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September 12, 1992 | Associated Press
Gunfire from mercenaries caused the plane crash that killed U.N. Secretary General Dag Hammarskjold in 1961 in Africa, two former U.N. officials said in a letter published Friday. The mercenaries were hired by Belgian, American and British mining companies that feared their business would be hurt by Hammarskjold's attempt to mediate a dispute in Zaire, a copper-rich former Belgian colony, according to the letter in The Guardian. The mercenaries were hired to intercept the U.N.
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NEWS
September 30, 2001 | From Times Wire Reports
The director of the U.N. drug control program, which was recently under investigation because of allegations of fraud and mismanagement, will leave his post in mid-2002, the U.N. secretary-general's spokesman said. Pino Arlacchi discussed the extension of his appointment, which expires Feb. 28, with U.N. Secretary-General Kofi Annan at a meeting Friday, spokesman Fred Eckhard said. "Mr. Arlacchi indicated that he could not continue in his post for another full term," Eckhard said late Friday.
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NEWS
January 18, 2000 | By MAGGIE FARLEY,
After four weeks of deadlock, Secretary-General Kofi Annan said Monday that the best person to be chief U.N. weapons inspector for Iraq is Swedish diplomat Rolf Ekeus, who led a U.N. inspection team there from 1991 to 1997. But Russia rejected Annan's choice Monday night, casting Ekeus' nomination into doubt. Russian Ambassador Sergei V. Lavrov sent a formal letter to the president of the Security Council, U.S.
NEWS
March 20, 2001 | From Times Wire Reports
Mary Robinson, U.N. high commissioner for human rights, said she will not seek a second term and is stepping down in September when her four-year posting ends. Robinson, 56, a former president of Ireland and a lawyer who took the top U.N. rights job in September 1997, made the announcement to the annual session of the U.N. Commission on Human Rights in Geneva. She told reporters that a lack of resources for her department has been a major obstacle to carrying out her job.
NEWS
September 30, 2001 | From Times Wire Reports
The director of the U.N. drug control program, which was recently under investigation because of allegations of fraud and mismanagement, will leave his post in mid-2002, the U.N. secretary-general's spokesman said. Pino Arlacchi discussed the extension of his appointment, which expires Feb. 28, with U.N. Secretary-General Kofi Annan at a meeting Friday, spokesman Fred Eckhard said. "Mr. Arlacchi indicated that he could not continue in his post for another full term," Eckhard said late Friday.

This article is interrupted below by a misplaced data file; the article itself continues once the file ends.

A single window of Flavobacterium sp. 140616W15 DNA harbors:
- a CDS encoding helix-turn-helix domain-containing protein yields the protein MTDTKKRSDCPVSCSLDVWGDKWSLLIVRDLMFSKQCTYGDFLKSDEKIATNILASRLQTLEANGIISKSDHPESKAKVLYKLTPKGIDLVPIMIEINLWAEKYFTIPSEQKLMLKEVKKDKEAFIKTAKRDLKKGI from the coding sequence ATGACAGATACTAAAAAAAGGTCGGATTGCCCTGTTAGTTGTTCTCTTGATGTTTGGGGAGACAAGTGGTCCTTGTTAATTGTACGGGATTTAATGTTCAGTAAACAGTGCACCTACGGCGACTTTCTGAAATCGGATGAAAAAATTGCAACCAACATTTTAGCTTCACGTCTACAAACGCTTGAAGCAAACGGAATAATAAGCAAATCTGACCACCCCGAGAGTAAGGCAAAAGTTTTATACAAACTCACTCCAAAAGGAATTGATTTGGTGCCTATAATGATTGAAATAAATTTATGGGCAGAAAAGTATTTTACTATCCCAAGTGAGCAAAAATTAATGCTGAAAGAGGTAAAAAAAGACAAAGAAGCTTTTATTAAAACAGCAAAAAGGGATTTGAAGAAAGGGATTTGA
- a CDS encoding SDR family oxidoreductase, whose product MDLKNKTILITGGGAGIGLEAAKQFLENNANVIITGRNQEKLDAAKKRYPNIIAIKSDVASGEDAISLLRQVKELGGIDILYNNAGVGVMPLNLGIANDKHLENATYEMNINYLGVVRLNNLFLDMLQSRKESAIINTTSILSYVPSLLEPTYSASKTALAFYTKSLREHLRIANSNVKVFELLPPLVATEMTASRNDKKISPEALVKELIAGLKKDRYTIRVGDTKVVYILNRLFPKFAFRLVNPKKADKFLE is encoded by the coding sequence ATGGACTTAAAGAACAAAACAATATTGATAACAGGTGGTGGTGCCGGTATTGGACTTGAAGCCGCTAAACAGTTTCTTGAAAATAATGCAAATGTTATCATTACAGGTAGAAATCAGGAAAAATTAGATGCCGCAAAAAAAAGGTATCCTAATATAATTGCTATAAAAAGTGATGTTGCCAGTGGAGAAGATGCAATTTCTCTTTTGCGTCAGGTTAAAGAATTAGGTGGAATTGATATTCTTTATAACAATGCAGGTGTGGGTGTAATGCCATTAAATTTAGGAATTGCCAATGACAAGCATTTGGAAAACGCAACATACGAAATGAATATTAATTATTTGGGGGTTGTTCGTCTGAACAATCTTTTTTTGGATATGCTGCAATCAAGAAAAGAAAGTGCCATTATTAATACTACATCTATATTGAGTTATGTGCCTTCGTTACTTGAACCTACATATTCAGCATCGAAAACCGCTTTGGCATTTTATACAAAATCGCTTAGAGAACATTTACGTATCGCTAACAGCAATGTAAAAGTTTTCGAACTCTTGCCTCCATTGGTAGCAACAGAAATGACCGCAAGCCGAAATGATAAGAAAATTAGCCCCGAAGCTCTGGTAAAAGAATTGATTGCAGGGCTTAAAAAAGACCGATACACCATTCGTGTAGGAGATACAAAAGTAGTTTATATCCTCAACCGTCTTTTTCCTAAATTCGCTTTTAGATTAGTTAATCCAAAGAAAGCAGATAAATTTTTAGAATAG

NEWS
August 28, 1998 | PAUL RICHTER and CRAIG TURNER, TIMES STAFF WRITERS
The noisy resignation of a senior U.N. arms inspector put the Clinton administration on the defensive Thursday, as it sought to explain an Iraq policy that critics assail as a new soft line toward a dangerous regime. Faced with deepening divisions on the U.N. Security Council, the administration in recent months has tried to reduce conflicts over the inspectors' intrusive forays into suspected Iraqi weapons sites.
NEWS
December 9, 2000 | From Times Wire Reports
Danish Defense Minister Hans Haekkerup will succeed Bernard Kouchner of France in mid-January as the U.N. administrator in Kosovo, U.N. Secretary-General Kofi Annan announced. Kouchner has served as U.N. administrator since the United Nations and the North Atlantic Treaty Organization took control of Kosovo in June 1999 after the Western alliance's 78-day air war against Yugoslavia.
NEWS
March 20, 1998 | From Associated Press
The United Nations chose 20 diplomats Thursday to accompany weapons inspectors to sensitive sites in Iraq, fulfilling a key provision of a U.N.-brokered agreement that averted a U.S. military strike. On the team are representatives from all but three of the 15 nations on the Security Council, including officials from all five permanent members. The group was ordered to travel to Bahrain this weekend. Jayantha Dhanapala of Sri Lanka, appointed by U.N.
NEWS
May 2, 1997 | From Times Wire Reports
Australia's U.N. ambassador, Richard Butler, was appointed executive chairman of the U.N. commission in charge of Iraqi disarmament, the United Nations announced. He will replace Rolf Ekeus of Sweden, who has led the U.N. Special Commission, known as UNSCOM, since its inception in 1991. Butler will take over July 1, and Ekeus will become Sweden's ambassador to Washington. UNSCOM is in charge of eliminating Iraq's weapons of mass destruction.
NEWS
February 9, 1992 | From the Baltimore Sun